'It's alarming': More than half of LGBTQ young people unable to get mental health care, study finds

DeJuan Hoggard Image
Tuesday, May 2, 2023
LGBTQ young people struggle to get mental health care: Study
"They're being told by their leaders that they don't matter, that they don't have value, that they are villains."

RALEIGH, N.C. (WTVD) -- As North Carolina legislators debate Senate Bills 636 and 579, young people in the LGBTQ community reported in a new survey that their mental health is being harmed.

Senate Bill 636 would prohibit transgender girls from joining female sports teams in middle and high school. Senate Bill 579, referred to by supporters as "Prevent Harm to Children," would increase the punishment for disseminating obscene materials when a minor is present.

"They're being told by their leaders that they don't matter, that they don't have value, that they are villains," said Candis Cox with the LGBTQ Center of Durham.

The Trevor Project just released results of a nationwide survey that involved more than 28,000 LGBTQ young people between the ages of 13-24.

The results found

  • 41% of LGBTQ young people seriously considered attempting suicide in the past year
  • 56% of LGBTQ young people who wanted mental health care were not able to get it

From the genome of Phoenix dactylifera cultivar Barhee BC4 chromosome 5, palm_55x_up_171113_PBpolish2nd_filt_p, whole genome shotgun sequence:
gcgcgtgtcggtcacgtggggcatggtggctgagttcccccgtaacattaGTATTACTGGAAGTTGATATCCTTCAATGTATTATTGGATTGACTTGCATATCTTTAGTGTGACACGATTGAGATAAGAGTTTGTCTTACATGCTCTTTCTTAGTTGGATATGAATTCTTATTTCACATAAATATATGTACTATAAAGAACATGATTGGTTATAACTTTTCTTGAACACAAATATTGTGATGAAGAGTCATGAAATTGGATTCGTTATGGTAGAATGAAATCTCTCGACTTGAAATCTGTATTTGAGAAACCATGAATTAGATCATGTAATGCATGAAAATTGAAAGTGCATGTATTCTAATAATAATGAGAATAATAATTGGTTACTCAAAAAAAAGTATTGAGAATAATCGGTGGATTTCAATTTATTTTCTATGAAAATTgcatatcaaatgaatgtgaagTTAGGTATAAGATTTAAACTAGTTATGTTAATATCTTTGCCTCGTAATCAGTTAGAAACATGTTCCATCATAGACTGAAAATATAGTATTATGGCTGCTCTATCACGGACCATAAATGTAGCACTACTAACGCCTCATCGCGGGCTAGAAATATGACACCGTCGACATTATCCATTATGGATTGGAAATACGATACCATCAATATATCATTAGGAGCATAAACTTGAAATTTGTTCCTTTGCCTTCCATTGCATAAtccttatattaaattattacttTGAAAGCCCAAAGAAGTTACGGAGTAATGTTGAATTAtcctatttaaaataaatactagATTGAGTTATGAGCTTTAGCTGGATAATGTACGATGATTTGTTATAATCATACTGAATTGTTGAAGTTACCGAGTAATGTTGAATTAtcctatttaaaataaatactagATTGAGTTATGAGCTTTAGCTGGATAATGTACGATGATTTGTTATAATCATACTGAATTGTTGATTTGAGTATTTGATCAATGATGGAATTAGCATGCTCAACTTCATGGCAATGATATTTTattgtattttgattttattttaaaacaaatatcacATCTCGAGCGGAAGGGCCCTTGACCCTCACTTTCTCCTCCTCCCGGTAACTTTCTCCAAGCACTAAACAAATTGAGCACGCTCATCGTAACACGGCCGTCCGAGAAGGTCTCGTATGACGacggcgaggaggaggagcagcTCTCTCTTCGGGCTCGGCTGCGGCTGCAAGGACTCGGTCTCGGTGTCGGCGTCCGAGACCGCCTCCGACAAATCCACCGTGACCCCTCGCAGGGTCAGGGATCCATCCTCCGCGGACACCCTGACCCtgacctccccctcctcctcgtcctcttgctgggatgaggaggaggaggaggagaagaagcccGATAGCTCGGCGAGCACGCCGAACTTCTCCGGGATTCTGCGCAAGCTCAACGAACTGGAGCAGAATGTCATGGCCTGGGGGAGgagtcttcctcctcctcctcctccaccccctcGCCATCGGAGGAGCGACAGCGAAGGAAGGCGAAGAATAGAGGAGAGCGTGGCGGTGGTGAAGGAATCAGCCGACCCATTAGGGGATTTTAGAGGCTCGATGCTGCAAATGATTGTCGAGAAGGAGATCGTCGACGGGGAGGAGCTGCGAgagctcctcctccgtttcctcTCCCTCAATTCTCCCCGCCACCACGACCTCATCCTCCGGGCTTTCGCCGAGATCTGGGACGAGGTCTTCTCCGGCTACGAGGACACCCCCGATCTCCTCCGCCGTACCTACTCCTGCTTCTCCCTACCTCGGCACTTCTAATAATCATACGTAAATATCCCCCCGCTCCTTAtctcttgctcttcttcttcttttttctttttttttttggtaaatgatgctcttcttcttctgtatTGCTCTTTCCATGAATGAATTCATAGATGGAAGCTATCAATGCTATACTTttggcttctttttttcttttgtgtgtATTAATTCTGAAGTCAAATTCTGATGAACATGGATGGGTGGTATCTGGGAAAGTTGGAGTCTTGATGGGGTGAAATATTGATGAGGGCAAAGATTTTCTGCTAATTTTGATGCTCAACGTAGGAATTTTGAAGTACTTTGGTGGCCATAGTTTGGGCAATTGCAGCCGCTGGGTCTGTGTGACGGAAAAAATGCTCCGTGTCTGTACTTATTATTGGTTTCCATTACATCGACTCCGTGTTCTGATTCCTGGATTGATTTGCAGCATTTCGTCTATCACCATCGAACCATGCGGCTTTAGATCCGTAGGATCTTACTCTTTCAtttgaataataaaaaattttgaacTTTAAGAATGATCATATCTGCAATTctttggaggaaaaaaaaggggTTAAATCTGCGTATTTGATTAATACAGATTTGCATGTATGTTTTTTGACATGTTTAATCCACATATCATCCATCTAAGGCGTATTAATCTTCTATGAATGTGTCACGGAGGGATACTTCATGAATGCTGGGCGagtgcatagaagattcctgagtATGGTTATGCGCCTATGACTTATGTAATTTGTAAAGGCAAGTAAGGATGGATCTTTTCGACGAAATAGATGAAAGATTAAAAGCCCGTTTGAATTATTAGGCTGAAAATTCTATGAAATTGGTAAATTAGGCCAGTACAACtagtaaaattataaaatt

• A majority of those surveyed reported being bullied or harassed at school by people who thought they were LGBTQ
  • Nearly 1 in 3 said their mental health was poor most of the time or all the time due to anti-LGBTQ legislation and policies
  • Nearly 2 in 3 said hearing of the potential of new laws and the prohibition of discussion of LGBTQ issues in the classroom made their mental health a lot worse

"41% is an alarmingly high rate. For anyone I mean, 1% is a terrible thing, but 41% LGBTQIA+ people to be considering suicide is terrifying," said Cox. "Because that means that nearly half of LGBTQIA+ people surveyed don't feel as though they actually have a right and an ability to live and to exist and to be in this country and in this world."

It's worth noting both Senate bills have yet to become law. But the impact and the Trevor Project results still affect the community.

"I think the statistics are proving that," added Cox. "And the reason that's alarming is it begs the question of what exactly are we looking at when we're talking about our youth and young people and passing legislation to protect citizens."

For the mental health aspect, therapist Ashley Gilmore suggests LGBTQ young people look into what their school campuses may offer.

"Going into spaces, like in their academic settings is very helpful," said Gilmore. "In the community there are spaces that offer support around identification issues or identity issues (and) affirmations."

"If coming out to your immediate network right now is not safe, then that's OK. That's not a sign of things to come," Cox reassured. "That just means that right now you are in self-preservation and that is paramount. I always try to stress that it's never ever, ever as helpless as people can end up."

The Trevor Project offers a 24/7 hotline staffed with LGBTQ advocates trained to deal with community-specific issues. The number is 866-488-7386.

If you are struggling with thoughts of suicide or worried about a friend or loved one, call the Suicide & Crisis Lifeline at 988 for free, confidential emotional support 24 hours a day, seven days a week